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Heck, Charlie, I have always loaded a Delta Contrcator's saw by myself- for over 30 years and I am fifty. Course I also move a Jet 17" drill press by myself and it was a mite difficult to put the head on but after that, no problem. I did have to ask someone to help me load my Mini-Max S45 18" bandsaw but the motor was a hoss. Sorry, maybe I forgot most folks don't want to do that. Oh well----.
\\On 01 Dec 2003 15:19:45 GMT, snipped-for-privacy@aol.comnotforme (Charlie Self) wrote:

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Lawrence A. Ramsey wrote:

I'd think for something like that you'd want more than one hoss power.
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There are 3 basic kinds of table saws; cabinet, contractor, benchtop. A contractor saw looks like a table saw because it is a table saw.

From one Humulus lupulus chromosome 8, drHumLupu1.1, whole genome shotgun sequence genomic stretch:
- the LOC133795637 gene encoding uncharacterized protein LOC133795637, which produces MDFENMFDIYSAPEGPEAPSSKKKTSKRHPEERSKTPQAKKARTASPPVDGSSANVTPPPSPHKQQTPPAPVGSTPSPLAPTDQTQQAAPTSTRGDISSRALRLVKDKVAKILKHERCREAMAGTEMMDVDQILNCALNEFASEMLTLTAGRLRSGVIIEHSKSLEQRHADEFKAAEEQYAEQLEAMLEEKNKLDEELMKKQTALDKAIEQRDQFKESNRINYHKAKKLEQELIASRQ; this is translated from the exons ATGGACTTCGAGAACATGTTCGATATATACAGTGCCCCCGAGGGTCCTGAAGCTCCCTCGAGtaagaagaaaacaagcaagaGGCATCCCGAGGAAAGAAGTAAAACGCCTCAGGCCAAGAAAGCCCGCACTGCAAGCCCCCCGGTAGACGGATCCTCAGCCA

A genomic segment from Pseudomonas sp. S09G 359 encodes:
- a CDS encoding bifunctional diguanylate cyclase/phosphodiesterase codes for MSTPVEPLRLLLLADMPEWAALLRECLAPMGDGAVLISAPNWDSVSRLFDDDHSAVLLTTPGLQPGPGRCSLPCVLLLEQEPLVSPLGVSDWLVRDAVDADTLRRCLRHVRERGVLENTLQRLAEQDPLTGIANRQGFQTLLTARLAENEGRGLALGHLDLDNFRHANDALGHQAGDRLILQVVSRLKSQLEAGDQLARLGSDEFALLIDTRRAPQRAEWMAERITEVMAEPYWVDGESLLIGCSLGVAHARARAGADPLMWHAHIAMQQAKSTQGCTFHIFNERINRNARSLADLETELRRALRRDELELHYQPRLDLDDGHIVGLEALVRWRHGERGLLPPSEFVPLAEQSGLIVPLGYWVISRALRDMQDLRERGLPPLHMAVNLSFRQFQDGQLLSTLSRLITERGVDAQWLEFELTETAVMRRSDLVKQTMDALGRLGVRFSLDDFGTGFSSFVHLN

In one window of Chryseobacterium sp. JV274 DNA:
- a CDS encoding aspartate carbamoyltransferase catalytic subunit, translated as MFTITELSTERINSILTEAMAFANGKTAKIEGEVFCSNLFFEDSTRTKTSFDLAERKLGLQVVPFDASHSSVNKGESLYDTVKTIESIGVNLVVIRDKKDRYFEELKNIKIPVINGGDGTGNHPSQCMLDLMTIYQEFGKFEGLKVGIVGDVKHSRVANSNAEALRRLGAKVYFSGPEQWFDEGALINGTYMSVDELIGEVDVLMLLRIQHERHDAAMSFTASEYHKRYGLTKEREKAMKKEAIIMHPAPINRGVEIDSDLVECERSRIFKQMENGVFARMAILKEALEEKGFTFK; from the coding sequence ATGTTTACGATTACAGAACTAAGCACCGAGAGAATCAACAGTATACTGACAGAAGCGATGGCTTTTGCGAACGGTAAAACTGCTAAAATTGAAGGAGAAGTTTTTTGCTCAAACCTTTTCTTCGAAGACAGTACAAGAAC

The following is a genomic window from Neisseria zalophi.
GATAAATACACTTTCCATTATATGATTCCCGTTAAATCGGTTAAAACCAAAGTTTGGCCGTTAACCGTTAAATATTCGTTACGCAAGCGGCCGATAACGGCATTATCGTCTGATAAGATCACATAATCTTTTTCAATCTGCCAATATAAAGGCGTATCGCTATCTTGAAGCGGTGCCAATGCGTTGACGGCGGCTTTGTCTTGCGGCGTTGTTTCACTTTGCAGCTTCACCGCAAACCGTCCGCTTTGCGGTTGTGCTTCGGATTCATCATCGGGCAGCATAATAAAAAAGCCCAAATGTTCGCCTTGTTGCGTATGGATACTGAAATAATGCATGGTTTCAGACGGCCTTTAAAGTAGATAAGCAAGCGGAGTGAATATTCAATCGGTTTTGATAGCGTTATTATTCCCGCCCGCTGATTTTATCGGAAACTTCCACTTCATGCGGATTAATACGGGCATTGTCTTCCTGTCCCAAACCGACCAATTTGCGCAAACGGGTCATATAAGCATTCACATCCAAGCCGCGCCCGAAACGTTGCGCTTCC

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As far as function goes they are the same but the construction is different. in, of course the base, but also in the way the motor is attached to the trunnion's, and the weight and make up of those essential parts. Then there is the motors and horse power.
In the past, and not all that long ago, a contractors saw was meant to be hauled from site to site and handled by every ham handed apprentice on the site. The cabinet saw was found in high end cabinet shops custom woodworking shops and was built for extreme accuracy and long hours of running. Also much better dust collection then the contractors saw.